Lessons learned from Dr. Roy Fish

   I said at the funeral for Dr. Roy Fish last year that I believed him to be the most beloved seminary professor in the history of the Southern Baptist Convention.  I’ve thought of him often in the last year and wanted to note some lessons he still teaches.

Lesson 1-  Talent gets you admired; goodness gets you loved. 

   Dr. Fish was greatly talented, but the great affection he engendered was not merely because of that.  I’ve known, I’m sorry to say, a few very talented teachers and preachers and denominational folks who were knuckleheads.  Dr. Fish was unusually kind.  He thought of others.  He asked questions about others instead of just talking about himself.  He opened doors and said kind words and was just plain nice.  He was like the really nice waiter at Chick-fill-A (“my pleasure”) only he wasn’t even getting paid to be nice!  I admired his talent (he was really, really gifted as a communicator), but I loved his goodness.

Lesson 2- Academic excellence and practical ministry go together.

   Why do these two things not go together more?  Was there some meeting where folks were asked to pick one or the other?  If so, Dr. Fish missed that meeting.  He was excellent academically and loved connecting that academic thinking to the real world of the local church and preaching and evangelism.  He did two things I would love to see more from our academic communities.  He showed preaching passion and evangelistic fervor.  He loved the local church and encouraged his students to love her.  He shared his faith with his neighbors and waiters.  See my recent posts on https://dougmunton.com/2013/09/26/when-i-am-the-dictator-of-the-sbc-part-2/ for my hopes for this to become more common.

Lesson 3- Who you are in private affects who you become in public.

   You might fake it for a while, but the real you will leak out eventually.  Slimy or sweet, the real you will leak out.  Dr. Fish was really serious about prayer- really serious.  He had a “quiet time”– you know, an old fashioned read the bible and pray each morning devotional time.  It made him genuine.  I don’t mean he was perfect.  I mean he wanted to be perfect to follow the example of his perfect Savior.  He was serious about holiness.  And, one other thing.  He was humble.  Not the “this great award humbles me” kind of faux humility.  The real “God is great and I am not worthy to loosen the sandals of my Savior” kind of humility.  And that private Dr. Fish oozed out all over the place and that was the best kind of ooze I know.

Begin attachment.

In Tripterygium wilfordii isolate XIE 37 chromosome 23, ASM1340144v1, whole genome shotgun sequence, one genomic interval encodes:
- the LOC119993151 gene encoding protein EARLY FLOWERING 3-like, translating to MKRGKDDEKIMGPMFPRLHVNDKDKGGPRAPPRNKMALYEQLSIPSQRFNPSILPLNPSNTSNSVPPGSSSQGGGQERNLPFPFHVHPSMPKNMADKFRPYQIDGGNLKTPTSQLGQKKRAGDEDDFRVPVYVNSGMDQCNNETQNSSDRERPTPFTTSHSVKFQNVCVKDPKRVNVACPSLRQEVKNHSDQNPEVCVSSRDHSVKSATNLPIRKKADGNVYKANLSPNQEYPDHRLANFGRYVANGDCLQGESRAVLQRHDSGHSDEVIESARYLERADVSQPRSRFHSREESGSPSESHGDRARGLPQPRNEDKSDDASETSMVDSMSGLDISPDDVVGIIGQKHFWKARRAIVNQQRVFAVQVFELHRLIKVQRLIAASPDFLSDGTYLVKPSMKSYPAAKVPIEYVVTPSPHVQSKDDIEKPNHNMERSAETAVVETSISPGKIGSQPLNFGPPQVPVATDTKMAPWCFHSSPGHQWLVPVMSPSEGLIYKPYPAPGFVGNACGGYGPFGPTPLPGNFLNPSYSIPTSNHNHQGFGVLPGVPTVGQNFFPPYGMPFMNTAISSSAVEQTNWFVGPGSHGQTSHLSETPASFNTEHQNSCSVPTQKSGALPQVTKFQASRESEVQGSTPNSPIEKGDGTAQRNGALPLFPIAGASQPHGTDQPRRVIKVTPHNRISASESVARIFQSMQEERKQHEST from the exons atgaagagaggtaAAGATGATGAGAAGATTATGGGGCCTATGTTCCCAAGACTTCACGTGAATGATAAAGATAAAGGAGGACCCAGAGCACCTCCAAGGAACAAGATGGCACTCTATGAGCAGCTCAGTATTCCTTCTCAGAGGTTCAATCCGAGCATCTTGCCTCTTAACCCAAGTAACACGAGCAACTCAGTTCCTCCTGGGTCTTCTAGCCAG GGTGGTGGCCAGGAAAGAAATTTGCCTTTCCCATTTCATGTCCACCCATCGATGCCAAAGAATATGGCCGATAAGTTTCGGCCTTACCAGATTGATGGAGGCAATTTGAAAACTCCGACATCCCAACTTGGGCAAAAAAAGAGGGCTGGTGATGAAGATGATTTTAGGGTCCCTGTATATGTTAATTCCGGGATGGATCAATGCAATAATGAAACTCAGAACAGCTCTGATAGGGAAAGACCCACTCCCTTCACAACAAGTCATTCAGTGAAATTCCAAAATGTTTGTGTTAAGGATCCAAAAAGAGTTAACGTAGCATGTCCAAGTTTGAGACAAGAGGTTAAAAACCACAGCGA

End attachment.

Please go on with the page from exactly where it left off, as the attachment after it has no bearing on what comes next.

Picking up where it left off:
What lessons will people learn from you?

3 responses to “Lessons learned from Dr. Roy Fish

  1. This is great stuff, Pastor Munton!

  2. I couldn’t agree more. He was all these things. I loved to call him as he would so encourage me.

    Thanks for your post, Doug. Dr. Fish loved you greatly and thought so highly of you.

  3. Thanks Chase!
    Scott, I loved to call him too, though he would accidentally pocket dial me two or three times afterwards!

Leave a Reply

Fill in your details below or click an icon to log in:

WordPress.com Logo

You are commenting using your WordPress.com account. Log Out /  Change )

Twitter picture

You are commenting using your Twitter account. Log Out /  Change )

Facebook photo

You are commenting using your Facebook account. Log Out /  Change )

Connecting to %s

This site uses Akismet to reduce spam. Learn how your comment data is processed.